The Indian financial services industry has witnessed a flurry of regulatory changes over the course of the last 12 months. At the heart of these changes is the single objective of enhancing retail investors’ participation in the capital markets, either directly or indirectly, by reducing costs, expanding reach, increasing accountability of manufacturers and advisers and ultimately increasing customer value proposition.
To begin with, the revised Direct Taxes Code (DTC) Bill will play a vital role in encouraging retail investment in the stock market by allowing tax exemption on long-term capital gains on the sale of listed shares. The individuals who fall in the 10% and 20% tax brackets will gain from low short-term capital gain tax (5% and 10%, respectively, against the current 15%). This will have a long-term positive impact on equity market volumes and depth. The changes in personal tax slabs will augment the disposable income by about Rs 15,000 crore in the hand of 30 million individual taxpayers, boosting savings and investments.
Unit-linked insurance plans in their new avatar have become more attractive. The proposal of having a separate sub-limit for a tax deduction of Rs 50,000 on life and health insurance premium in the DTC will also boost insurance penetration levels. Further, ban on entry loads on mutual funds and their listing on stock exchanges has served the dual purpose of increasing affordability and enhancing reach. Indian stock exchanges have over 200,000 terminals over 1,500 towns with a network of at least 17,000 brokers and 74,000 sub-brokers—a reach which no single entity can aspire to build. Enhancing use of stock exchange in the distribution of financial products will expand the reach and increase ease of buying and selling, encouraging higher retail participation.
The proposal to allow mobile trading is an equally important development. We have seen the success of online trading in India. Its share of trading on the National Stock Exchange (NSE) rose by 10 times to 20% in less than a decade. With the number of Internet subscribers at 81 million being merely 13% of mobile subscriber base of 629 million, in my view, mobile trading has immense growth potential. With the financial services firm upgrading its system to provide mobile trading facility, smart phones becoming increasingly affordable and 3G providing the required network capability, the vast pool of mobile users in the country can be tapped. Such leveraging of technology will lead to widening of the investor base in a cost-efficient manner.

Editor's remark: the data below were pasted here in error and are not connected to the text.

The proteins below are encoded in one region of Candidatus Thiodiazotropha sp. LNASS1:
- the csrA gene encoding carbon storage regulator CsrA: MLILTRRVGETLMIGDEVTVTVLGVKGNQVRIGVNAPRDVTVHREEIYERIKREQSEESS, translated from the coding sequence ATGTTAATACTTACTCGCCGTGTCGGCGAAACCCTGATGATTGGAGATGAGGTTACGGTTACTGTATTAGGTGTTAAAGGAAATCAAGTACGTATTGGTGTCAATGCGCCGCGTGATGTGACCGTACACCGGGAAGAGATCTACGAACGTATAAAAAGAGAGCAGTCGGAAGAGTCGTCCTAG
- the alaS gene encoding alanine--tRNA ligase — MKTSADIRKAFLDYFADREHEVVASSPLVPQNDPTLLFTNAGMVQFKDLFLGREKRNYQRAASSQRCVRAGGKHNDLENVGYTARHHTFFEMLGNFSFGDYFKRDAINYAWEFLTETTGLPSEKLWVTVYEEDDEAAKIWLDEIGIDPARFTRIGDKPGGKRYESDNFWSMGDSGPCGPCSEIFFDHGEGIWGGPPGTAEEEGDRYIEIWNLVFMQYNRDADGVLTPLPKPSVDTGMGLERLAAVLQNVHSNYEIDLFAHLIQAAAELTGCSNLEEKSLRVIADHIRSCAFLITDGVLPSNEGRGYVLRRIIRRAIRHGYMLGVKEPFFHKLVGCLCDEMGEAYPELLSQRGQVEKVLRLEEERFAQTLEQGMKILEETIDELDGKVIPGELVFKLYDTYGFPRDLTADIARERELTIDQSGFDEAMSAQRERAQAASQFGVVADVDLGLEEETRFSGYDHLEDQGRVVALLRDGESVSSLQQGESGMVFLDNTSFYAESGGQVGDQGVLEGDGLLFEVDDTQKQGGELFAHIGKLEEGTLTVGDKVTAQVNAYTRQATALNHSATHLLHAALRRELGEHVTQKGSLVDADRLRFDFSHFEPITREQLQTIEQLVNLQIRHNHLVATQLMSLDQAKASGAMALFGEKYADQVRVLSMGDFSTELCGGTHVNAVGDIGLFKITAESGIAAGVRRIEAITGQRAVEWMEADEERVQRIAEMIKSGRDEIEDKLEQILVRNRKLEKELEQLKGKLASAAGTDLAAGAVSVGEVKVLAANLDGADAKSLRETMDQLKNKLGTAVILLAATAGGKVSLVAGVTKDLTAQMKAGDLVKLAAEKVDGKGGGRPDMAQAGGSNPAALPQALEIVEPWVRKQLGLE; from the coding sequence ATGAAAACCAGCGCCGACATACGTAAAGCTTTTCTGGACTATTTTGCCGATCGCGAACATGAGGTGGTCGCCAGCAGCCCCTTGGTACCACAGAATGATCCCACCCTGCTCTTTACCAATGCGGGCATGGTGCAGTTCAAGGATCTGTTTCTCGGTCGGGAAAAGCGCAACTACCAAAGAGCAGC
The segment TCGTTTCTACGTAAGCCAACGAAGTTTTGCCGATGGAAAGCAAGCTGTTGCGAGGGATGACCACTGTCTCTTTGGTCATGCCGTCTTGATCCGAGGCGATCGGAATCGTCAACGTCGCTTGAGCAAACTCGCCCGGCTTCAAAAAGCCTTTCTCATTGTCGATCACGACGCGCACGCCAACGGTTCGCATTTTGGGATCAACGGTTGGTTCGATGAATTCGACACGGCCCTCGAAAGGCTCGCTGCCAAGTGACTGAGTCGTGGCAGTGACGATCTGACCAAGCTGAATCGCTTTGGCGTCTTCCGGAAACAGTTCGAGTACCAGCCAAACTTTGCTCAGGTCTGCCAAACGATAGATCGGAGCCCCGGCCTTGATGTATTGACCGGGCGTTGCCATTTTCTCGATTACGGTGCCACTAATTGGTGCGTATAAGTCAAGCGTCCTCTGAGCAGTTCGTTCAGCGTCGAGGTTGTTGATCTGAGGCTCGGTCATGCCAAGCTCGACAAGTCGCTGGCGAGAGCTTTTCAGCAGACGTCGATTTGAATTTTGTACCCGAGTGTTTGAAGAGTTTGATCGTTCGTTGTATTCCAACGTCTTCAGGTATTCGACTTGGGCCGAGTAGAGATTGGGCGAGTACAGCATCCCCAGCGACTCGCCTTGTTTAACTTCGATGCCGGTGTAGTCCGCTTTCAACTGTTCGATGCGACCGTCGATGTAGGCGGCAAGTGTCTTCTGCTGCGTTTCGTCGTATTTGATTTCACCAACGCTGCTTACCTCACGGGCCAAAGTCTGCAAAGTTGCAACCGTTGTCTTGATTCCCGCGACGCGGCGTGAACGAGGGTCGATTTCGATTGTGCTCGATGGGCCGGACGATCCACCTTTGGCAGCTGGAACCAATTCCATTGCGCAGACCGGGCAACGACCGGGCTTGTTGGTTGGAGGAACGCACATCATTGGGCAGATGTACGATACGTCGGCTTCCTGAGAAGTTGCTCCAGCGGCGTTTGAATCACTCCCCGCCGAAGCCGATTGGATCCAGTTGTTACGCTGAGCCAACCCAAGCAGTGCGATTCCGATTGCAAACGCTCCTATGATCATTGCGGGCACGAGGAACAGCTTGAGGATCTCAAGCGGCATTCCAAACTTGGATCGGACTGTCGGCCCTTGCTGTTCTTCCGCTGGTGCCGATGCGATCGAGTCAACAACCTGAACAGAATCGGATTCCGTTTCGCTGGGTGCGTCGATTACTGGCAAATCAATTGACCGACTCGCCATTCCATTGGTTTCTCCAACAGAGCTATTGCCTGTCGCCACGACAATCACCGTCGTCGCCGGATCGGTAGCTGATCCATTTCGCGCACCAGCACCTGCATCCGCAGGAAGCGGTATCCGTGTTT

Other regulatory moves, such as requirement of minimum 25% public shareholding in non-public sector units (PSU) listed companies and the proposal to enhance the investment limit of retail investors from Rs 1 lakh to Rs 2 lakh for a public issue are all driven by the same objective. In an excellent example of how a single entity can promote equity culture in India, Coal India Ltd, a state-owned entity which is coming up with an initial public offer, is helping its around 400,000 employees in opening demat accounts. This will augment the number of demat accounts in the country. To get things in perspective, the recently completed offers by Engineers India Ltd and Sutlej Jal Vidyut Nigam Ltd were subscribed by 170,000-190,000 retail investors. With many more PSU offers on the cards, disinvestment alone has immense potential to change the retail landscape.
In markets such as Korea and Taiwan, the retail institution is actually more powerful than foreigners. Taiwan’s retail investors are among the most active in the world and they contribute almost 70% of the local bourse’s trading activities. In Taiwan in 2008, 39.5% of the listed shares were held by domestic individuals against 12.2% by foreign institutional investors. Against this, the share of retail investors in India remains less than 8%. According to a report by the Swarup Committee, out of India’s 188 million investors holding financial assets in 2009, only eight million participate in the capital markets, directly or indirectly.
On average, Indian households invest their savings in excess of $65 billion annually in bank deposits. This can work wonders if gets directed to market-linked instruments. Unlike the US, where equities comprises 45% of households’ net financial wealth in 2007, in India it constitutes merely 10%. This is one of the factors resulting in low level of household net worth in India. In 2007, the average household net worth in India was $12,000 against $ 565,000 for the US ($477,277 in 2009).
The stock market rally in 1992 was mainly driven by liquidity as money got diverted from the debt market to the equity market; the rally in 1999 was driven by technology stocks and the one after 2004 was led by a surge in foreign inflows. What needs to be seen is whether all the above regulatory efforts resulting in lower intermediation costs, lower taxes, higher returns and easy access can really unlock the latent retail potential and give a push to retail participation in Indian equities. Can the Indian equity market see a rally driven by retail participation as witnessed by the markets in Korea or Taiwan.
With collaborated effort on the part of the regulators, manufacturers and advisers, India may see a retail revolution-led boom in equity markets. Such a progress will provide adequate stability and resilience to the Indian markets against uncertain foreign flows and also boost household’s net worth and drive the government’s inclusive growth and financial inclusion agenda.
Vikram Kotak is chief investment officer, Birla Sun Life Insurance Co. Ltd.
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